The next 10 years can and should be the best 10 years for every health system and every healthcare provider, but making it happen will require some really tough questions. “The current path we’re on will leave us with a healthcare delivery model that is completely unsustainable,” stated Randy Osstra, CEO of ProMedica Health System. “We need to take meaningful action toward creating a new model of health and well-being — one that supports healthy aging, addresses social determinants of health, encourages appropriate care in the lowest cost setting, and creates funding and incentives to force a truly integrated approach.”

Strong leaders are needed now more than ever. The rest of healthcare is watching, not just professionally but personally. We are all grateful to you for the extraordinary and often heroic care that you deliver without hesitation to our family and friends every day both in our communities and across our country. But now we all need you to not only deliver care, but a new and better version of healthcare. So, ask and answer these and other tough questions. We know you will do everything that you can to help make healthcare healthier for all of us over the next 10 years.

 

 

 

The Chart that Could Undo the US Healthcare System

https://fee.org/articles/the-chart-that-could-undo-the-us-healthcare-system/

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Skyrocketing costs are being driven by bureaucracy.

This chart looks remarkably similar to a chart that tracks the growth of the administrative class in higher education. And that’s no accident. As the physician who shared the chart writes:

[The chart] outlines the growth of administrators in healthcare compared to physicians over the last forty years. And, it includes an overlay of America’s healthcare spending over that same time. Take a look at the yellow color. A picture is worth a thousand words, isn’t it?

You see, when you have that much administration, what you really have is a bunch of meetings. Lots of folks carrying their coffee from place to place. They are meeting about more policies, more protocols to satisfy government-created nonsense. But, this type of thing in healthcare isn’t fixing things. It’s not moving the needle.

What moves things is innovation.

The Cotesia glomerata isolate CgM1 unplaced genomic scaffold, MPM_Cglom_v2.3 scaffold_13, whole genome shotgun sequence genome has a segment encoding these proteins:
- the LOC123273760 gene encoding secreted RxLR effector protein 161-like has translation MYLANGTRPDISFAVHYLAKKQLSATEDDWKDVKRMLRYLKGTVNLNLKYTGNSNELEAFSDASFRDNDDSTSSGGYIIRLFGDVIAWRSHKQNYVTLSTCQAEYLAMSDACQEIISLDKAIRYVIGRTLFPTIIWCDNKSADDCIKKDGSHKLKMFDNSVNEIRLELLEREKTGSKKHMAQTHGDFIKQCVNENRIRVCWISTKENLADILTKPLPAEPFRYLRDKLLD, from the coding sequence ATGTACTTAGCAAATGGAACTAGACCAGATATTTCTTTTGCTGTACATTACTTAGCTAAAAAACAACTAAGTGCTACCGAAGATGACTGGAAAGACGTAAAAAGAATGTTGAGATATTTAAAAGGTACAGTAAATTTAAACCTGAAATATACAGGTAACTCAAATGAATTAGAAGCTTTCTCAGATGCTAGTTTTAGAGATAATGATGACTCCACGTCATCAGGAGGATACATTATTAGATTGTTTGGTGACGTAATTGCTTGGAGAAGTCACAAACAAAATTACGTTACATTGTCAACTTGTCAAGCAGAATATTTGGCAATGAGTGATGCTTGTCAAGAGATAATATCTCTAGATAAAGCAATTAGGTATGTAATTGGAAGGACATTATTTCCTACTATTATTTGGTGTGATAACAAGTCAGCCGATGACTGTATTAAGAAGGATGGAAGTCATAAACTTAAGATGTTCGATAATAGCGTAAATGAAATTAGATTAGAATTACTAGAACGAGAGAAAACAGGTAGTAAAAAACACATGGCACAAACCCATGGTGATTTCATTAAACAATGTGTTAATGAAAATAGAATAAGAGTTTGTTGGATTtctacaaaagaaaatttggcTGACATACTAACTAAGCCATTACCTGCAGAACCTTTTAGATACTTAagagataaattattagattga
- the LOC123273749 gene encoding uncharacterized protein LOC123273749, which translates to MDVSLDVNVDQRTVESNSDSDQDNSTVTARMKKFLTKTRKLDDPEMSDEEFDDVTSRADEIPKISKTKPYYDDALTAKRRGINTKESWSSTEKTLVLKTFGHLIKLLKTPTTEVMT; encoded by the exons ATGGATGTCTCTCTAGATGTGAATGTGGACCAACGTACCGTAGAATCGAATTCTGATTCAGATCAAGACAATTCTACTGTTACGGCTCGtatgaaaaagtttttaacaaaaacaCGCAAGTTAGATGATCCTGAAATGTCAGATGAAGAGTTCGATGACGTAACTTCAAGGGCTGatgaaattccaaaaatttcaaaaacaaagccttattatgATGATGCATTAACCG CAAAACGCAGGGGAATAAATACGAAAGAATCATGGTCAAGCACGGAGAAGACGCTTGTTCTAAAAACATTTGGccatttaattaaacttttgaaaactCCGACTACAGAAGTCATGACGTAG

Innovation, indeed. But it’s not easy to innovate in stagnant, hyper-regulated, captured sectors.

In Tyler Cowen’s 2011 book the Great Stagnation, he argued that the areas that were stagnating the most are education, healthcare, and government. Writing about Cowen’s book in his Wall Street Journal blog, Kelly Evans says:

A particular challenge we confront is that our progress as a society — chiefly, in extending and improving lives — is now at a point in which it appears to be undercutting our potential for further advancement. Part of this, Mr. Cowen observes, stems from well-meaning efforts to do more with education, government, and health care that instead seem to have backfired and left us with noncompetitive institutions closer to failing us than to serving us well.

With respect to healthcare, this chart gives us an indication of why these efforts are backfiring: The more an industry becomes like a regulated utility, the more administrators are required to enforce the regulations and administer the programs. And they, as well as the programs they administer, are expensive. All manner of distortions follow, and the costs of healthcare go up proportionally.

There also seems to be perverse incentives associated with subsidy: The more resources you dump in, the more expensive that industry becomes. You might shift the costs around on unsuspecting groups (like taxpayers), but in almost every case we see premium hikes and tuition increases in both of these industries, despite (or rather because of) the truckloads of federal largesse.

But they will have to stop at some point — one way or the other.

The US healthcare system has become something of a Frankenstein monster, with pieces stitched together ad hoc by regulators and special interests. The ACA seems to have ignored most of what really needed fixing and doubled down on the worst aspects of our system. Price transparency, affordability, innovation and competitive entrepreneurship have all gotten worse, not better. And the beast has grown to take over more than 17 percent of GDP.

(And if you think 17 percent is about right, consider that in Singapore healthcare takes up less than 3 percent of GDP.)

The trouble with any further healthcare reform is that a massive coalition of special interests in multiple sectors has formed as a husk around the entire industry — a care-tel, if you will — and they will be very difficult to dislodge.